Correcting Astigmatism in SEM Images Charles E. Lyman Department of Materials Science and Engineering, 5 East Packer Avenue, Lehigh University, Bethlehem, PA 18018 Every scanning electron microscope (SEM) operator

should be able to correct an astigmatic image manually. While many SEMs are now equipped with automated astigmatism correction, there are situations, particularly at high magnifica- tion, where there is no substitute for eye-hand coordination to make this important correction. Tere are many ways to cor- rect for astigmatism manually; this article presents the author’s preferred technique. Te goal is to make the focused electron probe as small

as possible. To view the effect of astigmatism on the image, produce a live image on the SEM viewing screen of a speci- men with tiny, random, equiaxed details (no linear features). Linear features tend to fool the eye and cause an incorrect setting of the stigmators. Set the magnification to a high value where the fine details of the random features can be easily viewed (see Figure 1). Tis may be 5,000× to 10,000× for a tungsten (W) gun SEM and 50,000× to 100,000× for a field emission gun (FEG) SEM. If available, switch to reduced raster scan so that an image feature can be focused in real time. Te presence of astigmatism can be detected by under- focusing the objective lens, causing the image details to line up with the beam shape at that focus. By overfocusing, these details line up along a direction orthogonal to that of the

underfocus condition. At exact focus the image appears to be acceptable, but it is not really as sharp as it could be because the probe size is larger than it should be. Without correcting for astigmatism, the smallest electron probe for that particu- lar condenser lens setting will not have been achieved. To correct for astigmatism, the operator should find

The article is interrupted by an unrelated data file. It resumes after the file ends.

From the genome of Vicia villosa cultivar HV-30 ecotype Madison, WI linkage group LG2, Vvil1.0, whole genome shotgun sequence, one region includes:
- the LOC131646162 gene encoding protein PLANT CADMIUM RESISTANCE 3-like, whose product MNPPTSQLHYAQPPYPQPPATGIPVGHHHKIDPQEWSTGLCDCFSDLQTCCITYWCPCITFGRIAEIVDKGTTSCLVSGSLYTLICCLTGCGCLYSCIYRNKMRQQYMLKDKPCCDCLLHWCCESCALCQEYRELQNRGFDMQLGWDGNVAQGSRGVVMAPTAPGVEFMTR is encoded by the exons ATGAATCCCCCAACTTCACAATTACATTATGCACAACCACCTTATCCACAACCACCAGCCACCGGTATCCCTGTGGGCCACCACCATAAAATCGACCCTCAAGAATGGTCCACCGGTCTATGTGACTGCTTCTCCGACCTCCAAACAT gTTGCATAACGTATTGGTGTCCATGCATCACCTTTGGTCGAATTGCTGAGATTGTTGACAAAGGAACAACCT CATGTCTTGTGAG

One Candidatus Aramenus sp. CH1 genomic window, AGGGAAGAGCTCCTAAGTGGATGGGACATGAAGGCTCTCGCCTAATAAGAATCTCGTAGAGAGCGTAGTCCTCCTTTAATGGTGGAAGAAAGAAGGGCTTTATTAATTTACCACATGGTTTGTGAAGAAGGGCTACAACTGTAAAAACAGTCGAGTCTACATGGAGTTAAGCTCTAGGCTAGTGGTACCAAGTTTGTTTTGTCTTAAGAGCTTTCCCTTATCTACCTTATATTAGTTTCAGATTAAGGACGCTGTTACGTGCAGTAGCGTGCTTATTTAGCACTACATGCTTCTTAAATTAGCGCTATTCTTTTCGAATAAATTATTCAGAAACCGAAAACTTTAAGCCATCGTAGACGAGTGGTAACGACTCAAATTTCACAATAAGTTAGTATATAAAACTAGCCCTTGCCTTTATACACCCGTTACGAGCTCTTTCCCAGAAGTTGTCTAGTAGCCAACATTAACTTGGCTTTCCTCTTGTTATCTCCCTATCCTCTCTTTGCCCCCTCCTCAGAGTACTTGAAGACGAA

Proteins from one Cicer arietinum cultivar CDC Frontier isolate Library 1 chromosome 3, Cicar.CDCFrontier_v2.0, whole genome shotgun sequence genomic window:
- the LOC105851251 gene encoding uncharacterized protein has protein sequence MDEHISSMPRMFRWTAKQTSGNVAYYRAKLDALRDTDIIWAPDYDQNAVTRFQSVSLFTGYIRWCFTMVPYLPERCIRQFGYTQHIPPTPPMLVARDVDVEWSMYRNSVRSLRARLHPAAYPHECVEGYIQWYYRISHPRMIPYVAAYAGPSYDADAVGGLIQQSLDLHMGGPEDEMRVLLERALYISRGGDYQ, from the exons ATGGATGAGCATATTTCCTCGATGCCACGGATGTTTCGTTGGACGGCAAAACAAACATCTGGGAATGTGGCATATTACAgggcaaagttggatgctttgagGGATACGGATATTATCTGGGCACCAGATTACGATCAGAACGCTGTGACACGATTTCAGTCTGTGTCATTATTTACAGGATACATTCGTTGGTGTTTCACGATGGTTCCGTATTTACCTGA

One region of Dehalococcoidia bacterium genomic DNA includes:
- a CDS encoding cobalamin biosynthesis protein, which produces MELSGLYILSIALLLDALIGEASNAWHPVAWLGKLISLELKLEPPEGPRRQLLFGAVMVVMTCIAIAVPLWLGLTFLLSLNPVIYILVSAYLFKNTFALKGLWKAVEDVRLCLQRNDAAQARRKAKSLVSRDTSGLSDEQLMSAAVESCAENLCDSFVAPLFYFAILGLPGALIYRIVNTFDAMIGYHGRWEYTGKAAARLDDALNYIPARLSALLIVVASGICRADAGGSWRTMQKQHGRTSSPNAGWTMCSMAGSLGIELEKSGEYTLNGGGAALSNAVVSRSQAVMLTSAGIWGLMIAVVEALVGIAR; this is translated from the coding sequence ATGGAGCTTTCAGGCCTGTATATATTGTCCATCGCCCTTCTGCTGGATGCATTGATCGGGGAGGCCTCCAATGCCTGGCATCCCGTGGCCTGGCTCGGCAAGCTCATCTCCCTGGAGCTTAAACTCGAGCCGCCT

these steps helpful: (1) set the magnification to a high value such that the astigmatism can be detected, typically a step or two higher than that planned for image acquisition; (2) switch to rapid scan with a reduced raster; (3) set the objec- tive lens at the best focus (exact focus) as shown in Figure 1; (4) sharpen the image with the x-stigmator control; (5) re- focus the image with the objective lens control; (6) sharpen the image with the y-stigmator; (7) re-focus the image; and (8) repeat steps 4 through 7 until the image cannot be further improved. Figure 2 shows the effect of removing astigmatism from the image: the image shows finer details because the probe size is smaller. Once the focus and stigmation are set at high magnification, these settings will be valid at all lower magnifications. If the image is noisy or of low contrast, not enough elec-

Figure 1: Through-focus images showing the stretching of the beam in orthogonal directions as the objective lens is first under-focused, brought to exact focus, and then over-focused. The out-of-focus images of particles are aligned with the shape of the elongated electron beam. At exact focus the image of random particles appears to be acceptable, but it is not. Image width = 12 μm.

32 doi:10.1017/S1551929519000476

tron probe current was available in the specimen to produce a smooth, noise-free image. To mitigate noise in recorded images, the dwell time of the beam on each pixel could be increased, lengthening the image recording time. Another way to pro- vide more current in the electron probe is to weaken the condenser lens a bit, which will also increase the probe size. But for low and medium magnifications, the larger current and resulting greater contrast will outweigh the increase in electron probe size (for probe sizes < 2 pixels at the specimen). These are changes to operating conditions that SEM operators might make multiple times in a single session if both low- and high-magnification images are required. With a field-emission electron source such situations are less likely because the elec- tron probe typically will have a large cur- rent even at small probe sizes. Incomplete astigmatism correction can

be caused by the following: stigmating at the same magnification used for image acquisi- tion, stigmating on non-random specimen • 2019 May

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